Family: Labiatae (Lamiaceae) mint family
Parts Used: All aerial (leaves and blossoms)
- Sinus and bronchial congestion.
- Dissolves phlegm and mucous.
- Cold and flu.
- Increase milk flow in nursing mothers.
- Mild sedative.
- Fatigue, clears the mind.
- Depression and anxiety.
- Cleanses and tones the digestive system.
- Upset tummy (any digestive complaint).
- Nausea, vomiting, gas.
- Stomach cramps
- Soothes insect bites and stings (use fresh as a poultice).
- Repels flies and insects.
- Purifies the air.
Methods of Use
In The Garden
- If starting from seed, start indoors 4-6 weeks before the last frost. Keep in a warm, sunny location. Basil loves it warm.
- Transplant outdoors 12” apart in full sun after the last frost. You can sow seeds directly into the garden after the last frost also, it will take 7-10 days to sprout.
- Water regularly.
- Pinch back stems regularly to keep your plant full, bushy and producing all season. Once the plant flowers it will go to seed and be done for the season.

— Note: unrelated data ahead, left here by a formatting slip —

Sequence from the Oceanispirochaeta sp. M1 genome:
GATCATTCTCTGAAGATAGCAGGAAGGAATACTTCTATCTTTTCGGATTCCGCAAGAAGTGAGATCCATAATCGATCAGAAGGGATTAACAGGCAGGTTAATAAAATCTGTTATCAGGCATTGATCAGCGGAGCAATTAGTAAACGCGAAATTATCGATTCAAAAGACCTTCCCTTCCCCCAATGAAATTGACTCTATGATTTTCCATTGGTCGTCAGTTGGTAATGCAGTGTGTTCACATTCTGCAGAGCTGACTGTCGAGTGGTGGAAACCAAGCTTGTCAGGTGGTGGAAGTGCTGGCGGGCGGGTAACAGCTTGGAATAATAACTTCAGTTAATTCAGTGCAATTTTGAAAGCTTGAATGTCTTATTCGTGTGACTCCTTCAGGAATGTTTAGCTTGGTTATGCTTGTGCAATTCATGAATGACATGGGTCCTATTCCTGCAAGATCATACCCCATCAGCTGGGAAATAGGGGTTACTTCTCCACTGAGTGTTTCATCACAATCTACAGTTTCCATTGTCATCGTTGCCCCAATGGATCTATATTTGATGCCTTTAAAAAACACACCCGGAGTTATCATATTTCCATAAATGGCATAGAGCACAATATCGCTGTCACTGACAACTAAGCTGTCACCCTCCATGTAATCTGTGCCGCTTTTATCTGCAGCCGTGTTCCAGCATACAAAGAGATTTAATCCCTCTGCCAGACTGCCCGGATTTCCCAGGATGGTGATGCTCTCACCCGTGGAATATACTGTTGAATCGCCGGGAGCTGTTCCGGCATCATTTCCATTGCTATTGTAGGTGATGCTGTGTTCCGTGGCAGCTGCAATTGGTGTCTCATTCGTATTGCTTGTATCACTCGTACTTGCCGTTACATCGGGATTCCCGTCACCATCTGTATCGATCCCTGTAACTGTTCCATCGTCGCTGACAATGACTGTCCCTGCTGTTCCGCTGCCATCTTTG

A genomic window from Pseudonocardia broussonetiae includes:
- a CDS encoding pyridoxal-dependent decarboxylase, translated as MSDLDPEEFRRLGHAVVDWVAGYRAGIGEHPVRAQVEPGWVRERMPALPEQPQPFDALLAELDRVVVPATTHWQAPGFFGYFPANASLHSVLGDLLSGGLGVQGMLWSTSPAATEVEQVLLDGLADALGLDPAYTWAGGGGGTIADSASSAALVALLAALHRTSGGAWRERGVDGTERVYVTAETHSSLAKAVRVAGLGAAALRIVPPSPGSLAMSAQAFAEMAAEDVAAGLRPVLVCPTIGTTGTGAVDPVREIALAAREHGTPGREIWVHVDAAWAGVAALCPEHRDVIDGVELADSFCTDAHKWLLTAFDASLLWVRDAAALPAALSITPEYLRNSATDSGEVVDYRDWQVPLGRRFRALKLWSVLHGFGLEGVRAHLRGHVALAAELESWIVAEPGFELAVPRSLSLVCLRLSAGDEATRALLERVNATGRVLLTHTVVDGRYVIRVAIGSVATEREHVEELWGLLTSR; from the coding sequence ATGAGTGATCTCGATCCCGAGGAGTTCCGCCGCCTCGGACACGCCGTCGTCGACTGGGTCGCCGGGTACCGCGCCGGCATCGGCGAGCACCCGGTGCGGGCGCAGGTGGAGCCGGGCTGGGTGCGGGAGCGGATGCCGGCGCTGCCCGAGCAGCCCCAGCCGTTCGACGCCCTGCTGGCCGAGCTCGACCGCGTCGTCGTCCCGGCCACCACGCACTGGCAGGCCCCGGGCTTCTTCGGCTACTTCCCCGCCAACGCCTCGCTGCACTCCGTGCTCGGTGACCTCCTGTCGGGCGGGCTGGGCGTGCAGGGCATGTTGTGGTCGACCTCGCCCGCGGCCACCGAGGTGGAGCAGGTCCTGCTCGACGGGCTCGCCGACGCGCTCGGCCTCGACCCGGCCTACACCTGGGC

- Companion plant next to peppers and tomatoes.
- To harvest cut leaves off the top of the plant throughout the growing season. At the end of the season cut the entire plant down to preserve for winter use. Basil is an annual so it will have to planted each spring.
Freezing: There are two methods for freezing basil, first wash the leaves, dry with a towel and freeze them whole, wrapped in paper towels. You can also chop the leaves, place in an ice cube tray and pour water over the top. Freeze, then pop out the cubes and store in a freezer bag.
Pesto: My favorite method for preserving and eating basil is by making pesto. I make big batches and freeze in ice cube trays. I use this all throughout the winter for a fresh from the garden basil taste and with all the medicinal properties of both the basil and the garlic.